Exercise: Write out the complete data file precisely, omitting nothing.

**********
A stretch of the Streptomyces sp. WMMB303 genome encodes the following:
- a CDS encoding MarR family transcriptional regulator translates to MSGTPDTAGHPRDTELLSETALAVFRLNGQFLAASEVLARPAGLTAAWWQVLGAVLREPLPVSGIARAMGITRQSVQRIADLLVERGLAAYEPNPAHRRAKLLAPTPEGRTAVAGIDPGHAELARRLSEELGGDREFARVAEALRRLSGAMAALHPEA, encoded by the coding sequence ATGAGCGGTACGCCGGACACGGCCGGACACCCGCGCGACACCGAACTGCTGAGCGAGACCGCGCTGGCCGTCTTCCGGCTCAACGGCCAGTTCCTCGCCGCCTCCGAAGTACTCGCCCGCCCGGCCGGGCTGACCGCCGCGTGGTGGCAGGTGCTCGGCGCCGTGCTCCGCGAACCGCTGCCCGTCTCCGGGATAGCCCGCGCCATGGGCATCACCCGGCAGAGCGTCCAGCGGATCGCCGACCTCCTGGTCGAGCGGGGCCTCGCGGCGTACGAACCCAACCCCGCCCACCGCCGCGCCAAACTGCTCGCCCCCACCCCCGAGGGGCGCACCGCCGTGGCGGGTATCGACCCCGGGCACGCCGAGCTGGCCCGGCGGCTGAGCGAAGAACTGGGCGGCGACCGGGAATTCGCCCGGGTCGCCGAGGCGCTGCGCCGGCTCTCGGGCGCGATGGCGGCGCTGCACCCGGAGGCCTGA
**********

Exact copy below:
A stretch of the Streptomyces sp. WMMB303 genome encodes the following:
- a CDS encoding MarR family transcriptional regulator translates to MSGTPDTAGHPRDTELLSETALAVFRLNGQFLAASEVLARPAGLTAAWWQVLGAVLREPLPVSGIARAMGITRQSVQRIADLLVERGLAAYEPNPAHRRAKLLAPTPEGRTAVAGIDPGHAELARRLSEELGGDREFARVAEALRRLSGAMAALHPEA, encoded by the coding sequence ATGAGCGGTACGCCGGACACGGCCGGACACCCGCGCGACACCGAACTGCTGAGCGAGACCGCGCTGGCCGTCTTCCGGCTCAACGGCCAGTTCCTCGCCGCCTCCGAAGTACTCGCCCGCCCGGCCGGGCTGACCGCCGCGTGGTGGCAGGTGCTCGGCGCCGTGCTCCGCGAACCGCTGCCCGTCTCCGGGATAGCCCGCGCCATGGGCATCACCCGGCAGAGCGTCCAGCGGATCGCCGACCTCCTGGTCGAGCGGGGCCTCGCGGCGTACGAACCCAACCCCGCCCACCGCCGCGCCAAACTGCTCGCCCCCACCCCCGAGGGGCGCACCGCCGTGGCGGGTATCGACCCCGGGCACGCCGAGCTGGCCCGGCGGCTGAGCGAAGAACTGGGCGGCGACCGGGAATTCGCCCGGGTCGCCGAGGCGCTGCGCCGGCTCTCGGGCGCGATGGCGGCGCTGCACCCGGAGGCCTGA